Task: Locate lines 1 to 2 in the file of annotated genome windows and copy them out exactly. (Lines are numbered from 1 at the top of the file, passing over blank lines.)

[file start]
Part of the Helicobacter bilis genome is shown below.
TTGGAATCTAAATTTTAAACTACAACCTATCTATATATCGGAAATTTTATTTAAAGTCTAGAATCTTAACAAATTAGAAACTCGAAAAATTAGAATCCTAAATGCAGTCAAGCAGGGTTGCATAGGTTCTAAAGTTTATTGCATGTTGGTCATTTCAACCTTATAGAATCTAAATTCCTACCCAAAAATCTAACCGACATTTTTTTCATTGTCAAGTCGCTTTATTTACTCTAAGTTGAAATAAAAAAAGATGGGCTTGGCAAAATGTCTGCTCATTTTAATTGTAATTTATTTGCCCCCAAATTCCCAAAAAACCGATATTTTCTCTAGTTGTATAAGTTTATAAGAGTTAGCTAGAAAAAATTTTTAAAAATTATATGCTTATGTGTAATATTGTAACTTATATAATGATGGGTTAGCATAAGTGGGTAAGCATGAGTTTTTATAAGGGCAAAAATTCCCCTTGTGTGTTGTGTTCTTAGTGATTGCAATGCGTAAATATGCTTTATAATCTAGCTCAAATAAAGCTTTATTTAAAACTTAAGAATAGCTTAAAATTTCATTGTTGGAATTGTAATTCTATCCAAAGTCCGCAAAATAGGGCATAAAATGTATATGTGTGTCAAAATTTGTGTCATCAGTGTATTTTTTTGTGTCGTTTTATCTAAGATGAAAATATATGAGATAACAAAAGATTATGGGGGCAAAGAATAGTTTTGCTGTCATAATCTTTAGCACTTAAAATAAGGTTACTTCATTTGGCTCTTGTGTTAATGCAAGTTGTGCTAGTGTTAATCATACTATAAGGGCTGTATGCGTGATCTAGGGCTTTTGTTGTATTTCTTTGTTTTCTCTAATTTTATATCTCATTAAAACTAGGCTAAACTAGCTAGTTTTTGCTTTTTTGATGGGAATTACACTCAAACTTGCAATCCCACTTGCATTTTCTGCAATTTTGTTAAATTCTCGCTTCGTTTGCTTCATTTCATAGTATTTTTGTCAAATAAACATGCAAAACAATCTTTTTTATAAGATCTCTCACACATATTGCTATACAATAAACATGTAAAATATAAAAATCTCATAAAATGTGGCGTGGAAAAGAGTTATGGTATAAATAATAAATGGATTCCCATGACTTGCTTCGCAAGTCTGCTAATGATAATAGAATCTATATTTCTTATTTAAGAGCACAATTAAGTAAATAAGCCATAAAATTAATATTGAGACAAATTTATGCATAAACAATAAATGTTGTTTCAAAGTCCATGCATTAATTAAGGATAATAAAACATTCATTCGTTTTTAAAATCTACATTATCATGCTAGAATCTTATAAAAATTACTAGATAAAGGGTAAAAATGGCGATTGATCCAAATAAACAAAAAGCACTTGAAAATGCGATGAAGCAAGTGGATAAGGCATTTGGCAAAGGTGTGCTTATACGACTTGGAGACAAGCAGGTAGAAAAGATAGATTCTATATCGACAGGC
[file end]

Part of the Helicobacter bilis genome is shown below.
TTGGAATCTAAATTTTAAACTACAACCTATCTATATATCGGAAATTTTATTTAAAGTCTAGAATCTTAACAAATTAGAAACTCGAAAAATTAGAATCCTAAATGCAGTCAAGCAGGGTTGCATAGGTTCTAAAGTTTATTGCATGTTGGTCATTTCAACCTTATAGAATCTAAATTCCTACCCAAAAATCTAACCGACATTTTTTTCATTGTCAAGTCGCTTTATTTACTCTAAGTTGAAATAAAAAAAGATGGGCTTGGCAAAATGTCTGCTCATTTTAATTGTAATTTATTTGCCCCCAAATTCCCAAAAAACCGATATTTTCTCTAGTTGTATAAGTTTATAAGAGTTAGCTAGAAAAAATTTTTAAAAATTATATGCTTATGTGTAATATTGTAACTTATATAATGATGGGTTAGCATAAGTGGGTAAGCATGAGTTTTTATAAGGGCAAAAATTCCCCTTGTGTGTTGTGTTCTTAGTGATTGCAATGCGTAAATATGCTTTATAATCTAGCTCAAATAAAGCTTTATTTAAAACTTAAGAATAGCTTAAAATTTCATTGTTGGAATTGTAATTCTATCCAAAGTCCGCAAAATAGGGCATAAAATGTATATGTGTGTCAAAATTTGTGTCATCAGTGTATTTTTTTGTGTCGTTTTATCTAAGATGAAAATATATGAGATAACAAAAGATTATGGGGGCAAAGAATAGTTTTGCTGTCATAATCTTTAGCACTTAAAATAAGGTTACTTCATTTGGCTCTTGTGTTAATGCAAGTTGTGCTAGTGTTAATCATACTATAAGGGCTGTATGCGTGATCTAGGGCTTTTGTTGTATTTCTTTGTTTTCTCTAATTTTATATCTCATTAAAACTAGGCTAAACTAGCTAGTTTTTGCTTTTTTGATGGGAATTACACTCAAACTTGCAATCCCACTTGCATTTTCTGCAATTTTGTTAAATTCTCGCTTCGTTTGCTTCATTTCATAGTATTTTTGTCAAATAAACATGCAAAACAATCTTTTTTATAAGATCTCTCACACATATTGCTATACAATAAACATGTAAAATATAAAAATCTCATAAAATGTGGCGTGGAAAAGAGTTATGGTATAAATAATAAATGGATTCCCATGACTTGCTTCGCAAGTCTGCTAATGATAATAGAATCTATATTTCTTATTTAAGAGCACAATTAAGTAAATAAGCCATAAAATTAATATTGAGACAAATTTATGCATAAACAATAAATGTTGTTTCAAAGTCCATGCATTAATTAAGGATAATAAAACATTCATTCGTTTTTAAAATCTACATTATCATGCTAGAATCTTATAAAAATTACTAGATAAAGGGTAAAAATGGCGATTGATCCAAATAAACAAAAAGCACTTGAAAATGCGATGAAGCAAGTGGATAAGGCATTTGGCAAAGGTGTGCTTATACGACTTGGAGACAAGCAGGTAGAAAAGATAGATTCTATATCGACAGGC